Support Current Legislation to Transition Military Veterans—The General Assembly should support legislation to transition military veterans with health care training into careers in health care (HB 1868, HB 387, HB 388, HB 389). Pennsylvania can expand our pipeline of qualified health care professionals by removing barriers to entry into health care occupations for veterans returning to civilian life who have existing qualifications or certifications.

Enhance Loan Repayment Programs—The commonwealth should improve existing state loan repayment programs (e.g., enhance awards and increase length of service commitments) because they are necessary to rebuild Pennsylvania’s health care workforce.

Invest in Clinical Education—The supply of nurses in Pennsylvania is severely limited by the ability of educators to provide sufficient nurse education training. Currently, clinical education sites are at a premium and additional resources are necessary to provide sufficient training opportunities.

Support Utilization of International Health Workers—The General Assembly should pass legislation ensuring graduates of international medical schools are held to the same educational standards as graduates of U.S. and Canadian medical schools when seeking licensure in Pennsylvania (HB 245). Additional staff resources and/or administrative flexibility should be provided for the Pennsylvania Department of Health to better administer the ARC J-1 Visa and Conrad 30 programs.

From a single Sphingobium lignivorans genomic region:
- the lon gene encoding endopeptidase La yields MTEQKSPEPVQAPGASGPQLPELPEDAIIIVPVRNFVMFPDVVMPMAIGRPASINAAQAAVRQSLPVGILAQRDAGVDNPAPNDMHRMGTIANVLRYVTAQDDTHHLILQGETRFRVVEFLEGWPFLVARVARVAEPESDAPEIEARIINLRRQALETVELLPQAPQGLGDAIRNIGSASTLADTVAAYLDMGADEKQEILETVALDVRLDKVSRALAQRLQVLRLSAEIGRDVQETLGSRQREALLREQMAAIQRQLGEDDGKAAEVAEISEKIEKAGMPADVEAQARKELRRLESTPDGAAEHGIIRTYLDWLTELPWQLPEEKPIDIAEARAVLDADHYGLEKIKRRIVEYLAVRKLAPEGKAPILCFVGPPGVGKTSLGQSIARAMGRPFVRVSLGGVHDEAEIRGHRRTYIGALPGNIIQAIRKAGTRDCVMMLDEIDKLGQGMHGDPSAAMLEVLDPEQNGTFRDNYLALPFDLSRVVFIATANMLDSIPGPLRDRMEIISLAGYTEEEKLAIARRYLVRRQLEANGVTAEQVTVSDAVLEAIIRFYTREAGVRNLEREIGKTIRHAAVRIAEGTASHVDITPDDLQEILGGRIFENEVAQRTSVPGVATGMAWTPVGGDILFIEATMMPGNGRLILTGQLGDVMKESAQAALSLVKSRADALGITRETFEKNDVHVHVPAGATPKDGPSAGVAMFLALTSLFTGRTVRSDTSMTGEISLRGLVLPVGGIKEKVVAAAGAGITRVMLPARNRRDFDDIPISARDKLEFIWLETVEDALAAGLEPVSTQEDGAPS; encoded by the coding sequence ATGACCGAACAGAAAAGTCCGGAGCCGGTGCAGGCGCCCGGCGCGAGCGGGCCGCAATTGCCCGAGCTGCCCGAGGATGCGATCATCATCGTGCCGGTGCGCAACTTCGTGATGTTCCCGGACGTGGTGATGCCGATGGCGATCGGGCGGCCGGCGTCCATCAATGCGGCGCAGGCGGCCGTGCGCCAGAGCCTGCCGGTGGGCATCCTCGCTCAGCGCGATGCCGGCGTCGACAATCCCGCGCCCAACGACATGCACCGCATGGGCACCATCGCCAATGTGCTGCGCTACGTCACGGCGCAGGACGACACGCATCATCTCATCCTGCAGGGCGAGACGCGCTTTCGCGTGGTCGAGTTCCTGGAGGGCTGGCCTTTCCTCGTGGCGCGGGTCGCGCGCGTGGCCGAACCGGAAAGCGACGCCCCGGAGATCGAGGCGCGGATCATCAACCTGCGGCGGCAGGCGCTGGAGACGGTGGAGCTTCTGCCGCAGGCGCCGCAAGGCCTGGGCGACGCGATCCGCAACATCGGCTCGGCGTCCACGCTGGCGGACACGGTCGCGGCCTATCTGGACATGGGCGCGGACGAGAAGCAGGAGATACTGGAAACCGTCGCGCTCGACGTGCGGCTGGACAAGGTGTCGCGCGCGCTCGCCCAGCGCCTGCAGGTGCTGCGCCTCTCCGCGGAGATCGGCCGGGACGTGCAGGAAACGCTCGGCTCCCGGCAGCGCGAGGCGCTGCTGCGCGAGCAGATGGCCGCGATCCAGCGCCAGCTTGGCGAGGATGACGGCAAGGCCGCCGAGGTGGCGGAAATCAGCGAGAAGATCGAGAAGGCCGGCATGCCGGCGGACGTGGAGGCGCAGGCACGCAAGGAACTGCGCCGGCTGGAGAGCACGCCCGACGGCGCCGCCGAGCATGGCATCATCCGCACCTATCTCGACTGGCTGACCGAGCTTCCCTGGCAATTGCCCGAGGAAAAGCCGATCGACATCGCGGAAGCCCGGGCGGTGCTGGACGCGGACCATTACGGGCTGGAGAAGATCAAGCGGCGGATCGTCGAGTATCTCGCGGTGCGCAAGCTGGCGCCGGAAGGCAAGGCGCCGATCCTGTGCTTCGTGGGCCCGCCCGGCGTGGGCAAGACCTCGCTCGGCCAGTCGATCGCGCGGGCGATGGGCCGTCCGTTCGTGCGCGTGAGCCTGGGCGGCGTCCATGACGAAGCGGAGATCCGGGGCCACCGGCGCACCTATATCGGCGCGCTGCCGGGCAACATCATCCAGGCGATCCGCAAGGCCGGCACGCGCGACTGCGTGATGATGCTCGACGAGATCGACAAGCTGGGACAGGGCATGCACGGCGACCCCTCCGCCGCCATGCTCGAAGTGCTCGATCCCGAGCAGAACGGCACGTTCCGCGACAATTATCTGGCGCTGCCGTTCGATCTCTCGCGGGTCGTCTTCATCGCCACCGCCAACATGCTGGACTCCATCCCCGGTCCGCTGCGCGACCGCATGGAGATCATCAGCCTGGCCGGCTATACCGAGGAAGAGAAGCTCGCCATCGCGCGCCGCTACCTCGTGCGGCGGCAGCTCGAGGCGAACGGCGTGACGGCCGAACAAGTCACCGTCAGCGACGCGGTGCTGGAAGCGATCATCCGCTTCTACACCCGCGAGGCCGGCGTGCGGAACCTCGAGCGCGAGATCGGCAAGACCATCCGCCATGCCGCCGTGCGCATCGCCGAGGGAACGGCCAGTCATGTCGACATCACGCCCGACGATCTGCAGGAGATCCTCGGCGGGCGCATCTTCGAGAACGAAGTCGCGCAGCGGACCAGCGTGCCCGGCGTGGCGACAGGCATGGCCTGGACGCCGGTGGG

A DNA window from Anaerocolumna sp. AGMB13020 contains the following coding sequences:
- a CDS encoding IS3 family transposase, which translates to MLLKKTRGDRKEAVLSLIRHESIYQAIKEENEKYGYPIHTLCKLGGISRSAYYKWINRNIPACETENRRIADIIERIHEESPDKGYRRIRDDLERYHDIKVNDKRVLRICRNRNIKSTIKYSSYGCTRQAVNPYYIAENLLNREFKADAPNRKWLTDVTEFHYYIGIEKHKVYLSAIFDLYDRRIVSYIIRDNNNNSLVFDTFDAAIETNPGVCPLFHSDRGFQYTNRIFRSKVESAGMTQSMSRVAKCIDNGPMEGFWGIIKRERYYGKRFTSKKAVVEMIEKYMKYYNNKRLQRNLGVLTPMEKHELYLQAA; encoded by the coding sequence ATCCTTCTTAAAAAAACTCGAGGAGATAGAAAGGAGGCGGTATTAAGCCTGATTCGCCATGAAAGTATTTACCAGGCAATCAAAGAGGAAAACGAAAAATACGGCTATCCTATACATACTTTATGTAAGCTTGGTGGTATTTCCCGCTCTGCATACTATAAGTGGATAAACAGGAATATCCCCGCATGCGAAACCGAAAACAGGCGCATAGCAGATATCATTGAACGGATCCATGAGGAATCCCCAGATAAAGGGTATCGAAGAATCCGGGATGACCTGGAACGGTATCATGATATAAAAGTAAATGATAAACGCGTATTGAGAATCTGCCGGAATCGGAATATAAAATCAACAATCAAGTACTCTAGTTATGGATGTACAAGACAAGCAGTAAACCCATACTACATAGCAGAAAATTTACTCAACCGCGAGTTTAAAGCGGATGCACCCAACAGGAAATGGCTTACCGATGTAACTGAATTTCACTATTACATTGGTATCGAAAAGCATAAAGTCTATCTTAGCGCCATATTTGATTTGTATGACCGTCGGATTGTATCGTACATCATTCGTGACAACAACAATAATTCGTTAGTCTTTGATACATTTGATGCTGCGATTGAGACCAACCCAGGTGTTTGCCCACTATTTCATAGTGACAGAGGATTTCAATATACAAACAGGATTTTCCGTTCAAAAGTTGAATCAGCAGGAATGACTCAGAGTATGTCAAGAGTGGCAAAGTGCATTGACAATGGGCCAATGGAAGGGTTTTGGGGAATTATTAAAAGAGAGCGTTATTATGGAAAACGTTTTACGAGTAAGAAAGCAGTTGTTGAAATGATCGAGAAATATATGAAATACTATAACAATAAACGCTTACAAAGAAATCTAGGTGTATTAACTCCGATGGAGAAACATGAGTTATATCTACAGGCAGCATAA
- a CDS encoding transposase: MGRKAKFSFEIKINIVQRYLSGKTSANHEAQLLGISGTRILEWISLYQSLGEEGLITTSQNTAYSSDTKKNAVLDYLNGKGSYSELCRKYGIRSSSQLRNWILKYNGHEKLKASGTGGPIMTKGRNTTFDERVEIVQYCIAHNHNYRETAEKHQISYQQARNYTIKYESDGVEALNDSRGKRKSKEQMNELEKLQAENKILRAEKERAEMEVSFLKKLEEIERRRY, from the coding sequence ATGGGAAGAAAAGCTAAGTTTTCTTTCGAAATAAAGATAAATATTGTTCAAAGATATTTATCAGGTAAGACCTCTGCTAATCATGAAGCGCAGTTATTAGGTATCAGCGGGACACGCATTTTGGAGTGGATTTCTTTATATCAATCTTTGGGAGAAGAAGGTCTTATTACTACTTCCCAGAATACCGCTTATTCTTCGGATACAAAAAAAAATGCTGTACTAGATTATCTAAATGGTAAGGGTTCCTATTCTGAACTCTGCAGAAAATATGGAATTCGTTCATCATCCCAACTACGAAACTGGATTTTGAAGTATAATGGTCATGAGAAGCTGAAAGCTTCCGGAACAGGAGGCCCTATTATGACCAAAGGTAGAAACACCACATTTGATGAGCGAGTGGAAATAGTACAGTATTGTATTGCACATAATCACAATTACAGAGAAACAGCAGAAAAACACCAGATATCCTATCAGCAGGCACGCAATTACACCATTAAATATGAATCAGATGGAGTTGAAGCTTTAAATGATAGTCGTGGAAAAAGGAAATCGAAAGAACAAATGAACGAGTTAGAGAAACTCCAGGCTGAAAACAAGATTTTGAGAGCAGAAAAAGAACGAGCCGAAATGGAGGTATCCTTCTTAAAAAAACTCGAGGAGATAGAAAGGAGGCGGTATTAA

Enhance Workforce Diversity—The commonwealth should continue to develop opportunities to promote workforce diversity, including providing resources for training and developing an infrastructure to support workforce diversity initiatives.


Health care is important to every patient and family seeking care, as well as every dedicated health care hero serving our loved ones. It is also a crucial factor in attracting and retaining businesses in the commonwealth.

While the financial toll of the pandemic for Pennsylvania’s hospitals has been estimated to exceed $6.5 billion in increased costs and lost revenue, during fiscal year 2020, Pennsylvania hospitals still:

  • Contributed $155 billion to state and local economies
  • Supported more than 615,000 jobs for Pennsylvanians
  • Generated more than $38 billion in wages, salaries, and benefits

With the benefit of having HAP’s Health Care Talent Task Force refresh its recommendations to reflect the workforce shifts resulting from COVID-19, the association is currently planning its 2022 legislative agenda. Health care workforce issues will be a prominent component of that work and we will be reaching out to you during the coming months with additional specificity for long-term solutions.

Thank you for this opportunity to share HAP’s perspective as it relates to Pennsylvania’s health care workforce crisis. We appreciate the chance to offer commentary surrounding some of the ways we believe you may be immediately effective. I would be happy to respond to any questions you may have.


Topics: State Advocacy, Workforce

Revision Date: 12/1/2021